Friday, 9 April 2021

Dream journal: Thirty-six

This is the thirty-sixth in a series of posts chronicling dreams I have had. As usual, the date shown is the date the dream was captured. This is usually the morning after the night the dream took place. You can’t wait very long before capturing a dream because it soon disappears from memory.

12 June 2020

Dreamt I was working for the government and because the manager of the unit was away I was seconded to replace him. I had to prepare a translation of a newspaper for distribution and I printed out a cover sheet onto which I could put the addressee’s details, then because someone suggested writing it in Japanese I had to look up the kana in a book as I had forgotten even the most rudimentary things about the language, such as how to write “ku”. 

I made a stab at writing, in kanji, “kokusai kouhou” (“international PR”) and then, suddenly I was concentrating on writing “gruupu” (“group”) and I couldn’t remember two of the kana, but managed to put the details in. (In real life I worked for the International Communications Group at Yamatake Co Ltd from 1992 to about 1998, at which point the team was disbanded and I went to a series of different work units as the company decided my fate.) In the dream, I wasn’t addressing the newspaper to the ICG but, rather, to a completely different unit though I don’t, now, remember its name only that one of them was to make user manuals. (In real life, the ICG helped to rewrite translations of user manuals, and I had spent a good many hours engaged in this task while employed by Yamatake.)

Then I was walking to work in the morning and I met Musha-san, the man who had taken over my role doing English-language PR (internal and external) in 1998. Now, in the dream, he was working in a Western country – where I was employed; fate having brought us, again, into each other’s orbit – and I asked him how he could live with himself considering the damage his actions had caused. I listed the consequences of my leaving Yamatake under a cloud, which was an event, in real life, that had deeply impacted on the lives of all members of my family, and all of this in English, which he spoke fluently. Surprisingly, I learned that his mother had been born in the UK, in fact in Hull, the town where one of my ICG colleagues was raised and hailed from.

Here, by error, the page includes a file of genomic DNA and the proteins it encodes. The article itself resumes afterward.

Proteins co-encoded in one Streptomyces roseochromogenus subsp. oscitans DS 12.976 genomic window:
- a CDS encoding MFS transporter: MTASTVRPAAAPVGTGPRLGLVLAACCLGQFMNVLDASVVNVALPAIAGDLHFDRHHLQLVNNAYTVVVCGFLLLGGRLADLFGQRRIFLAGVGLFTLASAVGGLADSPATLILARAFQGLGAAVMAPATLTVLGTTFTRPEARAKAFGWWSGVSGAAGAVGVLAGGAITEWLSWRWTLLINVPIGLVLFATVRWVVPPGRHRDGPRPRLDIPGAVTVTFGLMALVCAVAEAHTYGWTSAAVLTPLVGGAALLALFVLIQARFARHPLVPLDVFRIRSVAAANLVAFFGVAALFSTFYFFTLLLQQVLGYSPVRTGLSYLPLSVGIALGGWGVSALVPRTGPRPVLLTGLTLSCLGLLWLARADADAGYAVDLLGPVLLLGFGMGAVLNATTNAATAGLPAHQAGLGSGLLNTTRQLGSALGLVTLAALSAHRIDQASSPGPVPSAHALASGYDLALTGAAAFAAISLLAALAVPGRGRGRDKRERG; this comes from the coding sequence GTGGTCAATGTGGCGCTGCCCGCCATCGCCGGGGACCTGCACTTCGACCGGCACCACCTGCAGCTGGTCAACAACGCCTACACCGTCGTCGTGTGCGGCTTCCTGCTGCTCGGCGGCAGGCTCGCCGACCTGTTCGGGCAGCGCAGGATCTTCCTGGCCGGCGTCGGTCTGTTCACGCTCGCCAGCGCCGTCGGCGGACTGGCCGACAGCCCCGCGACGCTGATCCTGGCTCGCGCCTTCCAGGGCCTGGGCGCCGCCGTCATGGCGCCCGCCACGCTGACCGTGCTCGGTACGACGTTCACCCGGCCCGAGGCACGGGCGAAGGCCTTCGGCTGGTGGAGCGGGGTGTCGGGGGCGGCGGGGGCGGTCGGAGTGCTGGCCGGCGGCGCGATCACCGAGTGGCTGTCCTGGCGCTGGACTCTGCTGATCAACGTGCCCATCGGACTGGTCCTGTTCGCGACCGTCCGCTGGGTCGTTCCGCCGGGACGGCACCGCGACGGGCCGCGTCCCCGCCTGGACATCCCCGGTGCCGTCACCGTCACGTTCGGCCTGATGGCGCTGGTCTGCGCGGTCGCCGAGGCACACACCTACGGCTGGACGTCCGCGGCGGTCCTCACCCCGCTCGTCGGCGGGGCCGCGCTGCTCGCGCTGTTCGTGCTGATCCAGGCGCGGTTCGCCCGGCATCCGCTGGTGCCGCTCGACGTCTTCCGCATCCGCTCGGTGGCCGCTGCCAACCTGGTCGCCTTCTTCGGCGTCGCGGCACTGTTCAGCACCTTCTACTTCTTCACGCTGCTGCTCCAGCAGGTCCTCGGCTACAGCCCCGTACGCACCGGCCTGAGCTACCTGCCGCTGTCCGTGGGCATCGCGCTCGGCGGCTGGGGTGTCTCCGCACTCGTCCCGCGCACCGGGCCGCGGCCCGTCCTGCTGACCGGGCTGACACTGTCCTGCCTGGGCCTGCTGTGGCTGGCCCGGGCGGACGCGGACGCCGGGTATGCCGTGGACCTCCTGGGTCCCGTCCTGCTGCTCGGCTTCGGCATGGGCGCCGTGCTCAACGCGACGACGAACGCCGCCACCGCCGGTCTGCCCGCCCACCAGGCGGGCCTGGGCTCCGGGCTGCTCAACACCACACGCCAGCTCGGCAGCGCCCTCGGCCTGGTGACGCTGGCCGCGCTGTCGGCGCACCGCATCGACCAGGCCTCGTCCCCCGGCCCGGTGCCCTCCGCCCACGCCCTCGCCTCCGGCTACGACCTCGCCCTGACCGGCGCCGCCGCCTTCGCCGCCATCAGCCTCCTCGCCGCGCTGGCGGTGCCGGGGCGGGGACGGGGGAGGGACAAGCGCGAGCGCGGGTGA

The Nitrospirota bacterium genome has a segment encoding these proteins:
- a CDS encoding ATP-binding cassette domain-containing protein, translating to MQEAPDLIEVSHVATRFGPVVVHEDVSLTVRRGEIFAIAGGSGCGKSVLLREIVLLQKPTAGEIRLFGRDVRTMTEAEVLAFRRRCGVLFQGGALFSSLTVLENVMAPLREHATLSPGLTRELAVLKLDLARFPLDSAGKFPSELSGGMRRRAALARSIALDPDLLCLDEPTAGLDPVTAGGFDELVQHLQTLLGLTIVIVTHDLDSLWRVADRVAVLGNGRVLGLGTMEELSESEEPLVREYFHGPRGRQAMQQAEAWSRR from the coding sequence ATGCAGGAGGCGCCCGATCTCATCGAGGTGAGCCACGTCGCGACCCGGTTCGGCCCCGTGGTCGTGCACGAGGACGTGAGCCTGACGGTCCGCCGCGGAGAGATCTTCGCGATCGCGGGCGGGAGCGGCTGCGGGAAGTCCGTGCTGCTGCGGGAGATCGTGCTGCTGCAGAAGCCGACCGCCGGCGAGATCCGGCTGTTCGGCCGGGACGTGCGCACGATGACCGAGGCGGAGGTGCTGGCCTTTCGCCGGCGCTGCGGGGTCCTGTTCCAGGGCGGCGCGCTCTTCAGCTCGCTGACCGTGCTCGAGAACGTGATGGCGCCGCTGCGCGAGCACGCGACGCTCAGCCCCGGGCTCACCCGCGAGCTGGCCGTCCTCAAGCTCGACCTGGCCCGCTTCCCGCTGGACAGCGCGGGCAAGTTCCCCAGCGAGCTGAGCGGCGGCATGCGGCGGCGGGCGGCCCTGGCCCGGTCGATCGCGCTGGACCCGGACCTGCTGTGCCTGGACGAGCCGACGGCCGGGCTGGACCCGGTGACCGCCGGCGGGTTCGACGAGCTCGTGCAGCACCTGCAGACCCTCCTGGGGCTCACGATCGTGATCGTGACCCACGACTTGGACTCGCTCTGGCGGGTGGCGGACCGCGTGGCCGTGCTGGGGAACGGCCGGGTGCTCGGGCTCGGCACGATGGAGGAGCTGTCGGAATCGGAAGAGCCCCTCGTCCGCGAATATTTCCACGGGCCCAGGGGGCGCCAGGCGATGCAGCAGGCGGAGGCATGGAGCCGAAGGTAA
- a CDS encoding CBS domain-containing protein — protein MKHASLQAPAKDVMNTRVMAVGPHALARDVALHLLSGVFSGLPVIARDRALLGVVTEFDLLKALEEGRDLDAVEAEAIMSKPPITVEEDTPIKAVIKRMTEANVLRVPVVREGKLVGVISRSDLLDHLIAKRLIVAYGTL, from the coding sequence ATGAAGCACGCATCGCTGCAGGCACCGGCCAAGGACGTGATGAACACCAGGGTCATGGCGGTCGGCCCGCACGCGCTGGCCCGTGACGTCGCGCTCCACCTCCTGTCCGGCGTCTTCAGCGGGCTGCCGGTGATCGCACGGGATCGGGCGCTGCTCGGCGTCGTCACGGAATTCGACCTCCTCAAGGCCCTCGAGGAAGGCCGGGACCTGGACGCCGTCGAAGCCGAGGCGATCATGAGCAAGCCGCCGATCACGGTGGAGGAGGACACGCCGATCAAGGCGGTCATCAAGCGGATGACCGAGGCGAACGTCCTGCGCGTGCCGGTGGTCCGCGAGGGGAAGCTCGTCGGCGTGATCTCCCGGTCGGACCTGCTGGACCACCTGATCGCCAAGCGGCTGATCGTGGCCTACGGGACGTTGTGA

Distributing the newspaper was taking a long time. I managed to achieve this apparently simple task, which was one, among many, that I had to do now that I was a busy person as a manager. Then the replacement manager arrived. A European. I scurried off to at least complete the task of delivering the newly-bundled newspaper with its cover sheet (the destination’s name written, in Japanese, on it). I had contemplated photocopying the addressed cover sheet so that I would have some forms prepared when it came time, the next time, to do the same thing: send a newspaper to people.

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